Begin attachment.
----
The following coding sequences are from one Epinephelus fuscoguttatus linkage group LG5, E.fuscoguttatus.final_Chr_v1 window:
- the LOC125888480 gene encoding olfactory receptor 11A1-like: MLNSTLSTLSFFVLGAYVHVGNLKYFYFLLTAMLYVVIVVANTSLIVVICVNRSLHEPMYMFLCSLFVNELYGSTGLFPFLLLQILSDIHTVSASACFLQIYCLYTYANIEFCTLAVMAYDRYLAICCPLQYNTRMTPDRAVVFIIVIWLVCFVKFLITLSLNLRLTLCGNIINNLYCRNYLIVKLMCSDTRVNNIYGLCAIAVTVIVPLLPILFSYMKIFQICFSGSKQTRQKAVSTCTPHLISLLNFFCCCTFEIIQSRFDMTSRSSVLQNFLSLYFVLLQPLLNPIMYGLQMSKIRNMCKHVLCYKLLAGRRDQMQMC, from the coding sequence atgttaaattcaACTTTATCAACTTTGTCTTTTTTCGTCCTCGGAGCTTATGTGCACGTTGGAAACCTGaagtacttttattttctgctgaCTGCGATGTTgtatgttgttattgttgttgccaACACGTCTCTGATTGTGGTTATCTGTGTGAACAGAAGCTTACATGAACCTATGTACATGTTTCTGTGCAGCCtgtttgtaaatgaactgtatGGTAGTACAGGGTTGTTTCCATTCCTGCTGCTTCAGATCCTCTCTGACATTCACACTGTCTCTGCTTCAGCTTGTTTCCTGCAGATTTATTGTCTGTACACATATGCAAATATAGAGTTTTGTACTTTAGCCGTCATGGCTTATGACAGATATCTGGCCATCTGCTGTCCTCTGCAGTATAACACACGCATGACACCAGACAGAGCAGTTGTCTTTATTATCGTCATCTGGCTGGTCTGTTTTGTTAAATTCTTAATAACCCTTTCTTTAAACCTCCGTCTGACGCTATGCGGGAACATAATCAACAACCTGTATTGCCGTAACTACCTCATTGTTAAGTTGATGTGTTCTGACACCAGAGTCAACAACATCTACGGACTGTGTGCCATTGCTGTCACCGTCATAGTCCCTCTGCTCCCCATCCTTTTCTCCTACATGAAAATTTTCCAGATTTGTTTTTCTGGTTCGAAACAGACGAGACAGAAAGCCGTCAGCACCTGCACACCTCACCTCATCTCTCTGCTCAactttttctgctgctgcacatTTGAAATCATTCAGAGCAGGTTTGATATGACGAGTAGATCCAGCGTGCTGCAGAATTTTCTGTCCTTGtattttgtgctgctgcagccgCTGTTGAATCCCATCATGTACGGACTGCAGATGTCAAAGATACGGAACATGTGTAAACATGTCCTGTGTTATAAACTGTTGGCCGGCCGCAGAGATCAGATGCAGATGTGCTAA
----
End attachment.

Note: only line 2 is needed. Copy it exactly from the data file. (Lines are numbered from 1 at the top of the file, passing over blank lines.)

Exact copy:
- the LOC125888480 gene encoding olfactory receptor 11A1-like: MLNSTLSTLSFFVLGAYVHVGNLKYFYFLLTAMLYVVIVVANTSLIVVICVNRSLHEPMYMFLCSLFVNELYGSTGLFPFLLLQILSDIHTVSASACFLQIYCLYTYANIEFCTLAVMAYDRYLAICCPLQYNTRMTPDRAVVFIIVIWLVCFVKFLITLSLNLRLTLCGNIINNLYCRNYLIVKLMCSDTRVNNIYGLCAIAVTVIVPLLPILFSYMKIFQICFSGSKQTRQKAVSTCTPHLISLLNFFCCCTFEIIQSRFDMTSRSSVLQNFLSLYFVLLQPLLNPIMYGLQMSKIRNMCKHVLCYKLLAGRRDQMQMC, from the coding sequence atgttaaattcaACTTTATCAACTTTGTCTTTTTTCGTCCTCGGAGCTTATGTGCACGTTGGAAACCTGaagtacttttattttctgctgaCTGCGATGTTgtatgttgttattgttgttgccaACACGTCTCTGATTGTGGTTATCTGTGTGAACAGAAGCTTACATGAACCTATGTACATGTTTCTGTGCAGCCtgtttgtaaatgaactgtatGGTAGTACAGGGTTGTTTCCATTCCTGCTGCTTCAGATCCTCTCTGACATTCACACTGTCTCTGCTTCAGCTTGTTTCCTGCAGATTTATTGTCTGTACACATATGCAAATATAGAGTTTTGTACTTTAGCCGTCATGGCTTATGACAGATATCTGGCCATCTGCTGTCCTCTGCAGTATAACACACGCATGACACCAGACAGAGCAGTTGTCTTTATTATCGTCATCTGGCTGGTCTGTTTTGTTAAATTCTTAATAACCCTTTCTTTAAACCTCCGTCTGACGCTATGCGGGAACATAATCAACAACCTGTATTGCCGTAACTACCTCATTGTTAAGTTGATGTGTTCTGACACCAGAGTCAACAACATCTACGGACTGTGTGCCATTGCTGTCACCGTCATAGTCCCTCTGCTCCCCATCCTTTTCTCCTACATGAAAATTTTCCAGATTTGTTTTTCTGGTTCGAAACAGACGAGACAGAAAGCCGTCAGCACCTGCACACCTCACCTCATCTCTCTGCTCAactttttctgctgctgcacatTTGAAATCATTCAGAGCAGGTTTGATATGACGAGTAGATCCAGCGTGCTGCAGAATTTTCTGTCCTTGtattttgtgctgctgcagccgCTGTTGAATCCCATCATGTACGGACTGCAGATGTCAAAGATACGGAACATGTGTAAACATGTCCTGTGTTATAAACTGTTGGCCGGCCGCAGAGATCAGATGCAGATGTGCTAA